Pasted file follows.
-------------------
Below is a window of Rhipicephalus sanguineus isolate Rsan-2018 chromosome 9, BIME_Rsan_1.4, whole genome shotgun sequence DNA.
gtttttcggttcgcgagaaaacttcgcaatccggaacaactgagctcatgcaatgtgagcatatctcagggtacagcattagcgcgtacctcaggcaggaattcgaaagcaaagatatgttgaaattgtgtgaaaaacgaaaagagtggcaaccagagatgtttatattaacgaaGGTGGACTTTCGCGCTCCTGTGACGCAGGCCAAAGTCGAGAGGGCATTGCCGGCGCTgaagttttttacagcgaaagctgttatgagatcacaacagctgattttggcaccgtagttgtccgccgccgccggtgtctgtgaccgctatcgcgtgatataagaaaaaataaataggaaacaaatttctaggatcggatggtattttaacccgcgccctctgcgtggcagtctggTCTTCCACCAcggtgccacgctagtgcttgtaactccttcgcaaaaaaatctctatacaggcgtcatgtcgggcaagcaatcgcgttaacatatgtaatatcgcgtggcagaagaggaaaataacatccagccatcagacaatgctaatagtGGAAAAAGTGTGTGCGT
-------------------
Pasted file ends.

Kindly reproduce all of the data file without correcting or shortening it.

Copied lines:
Below is a window of Rhipicephalus sanguineus isolate Rsan-2018 chromosome 9, BIME_Rsan_1.4, whole genome shotgun sequence DNA.
gtttttcggttcgcgagaaaacttcgcaatccggaacaactgagctcatgcaatgtgagcatatctcagggtacagcattagcgcgtacctcaggcaggaattcgaaagcaaagatatgttgaaattgtgtgaaaaacgaaaagagtggcaaccagagatgtttatattaacgaaGGTGGACTTTCGCGCTCCTGTGACGCAGGCCAAAGTCGAGAGGGCATTGCCGGCGCTgaagttttttacagcgaaagctgttatgagatcacaacagctgattttggcaccgtagttgtccgccgccgccggtgtctgtgaccgctatcgcgtgatataagaaaaaataaataggaaacaaatttctaggatcggatggtattttaacccgcgccctctgcgtggcagtctggTCTTCCACCAcggtgccacgctagtgcttgtaactccttcgcaaaaaaatctctatacaggcgtcatgtcgggcaagcaatcgcgttaacatatgtaatatcgcgtggcagaagaggaaaataacatccagccatcagacaatgctaatagtGGAAAAAGTGTGTGCGT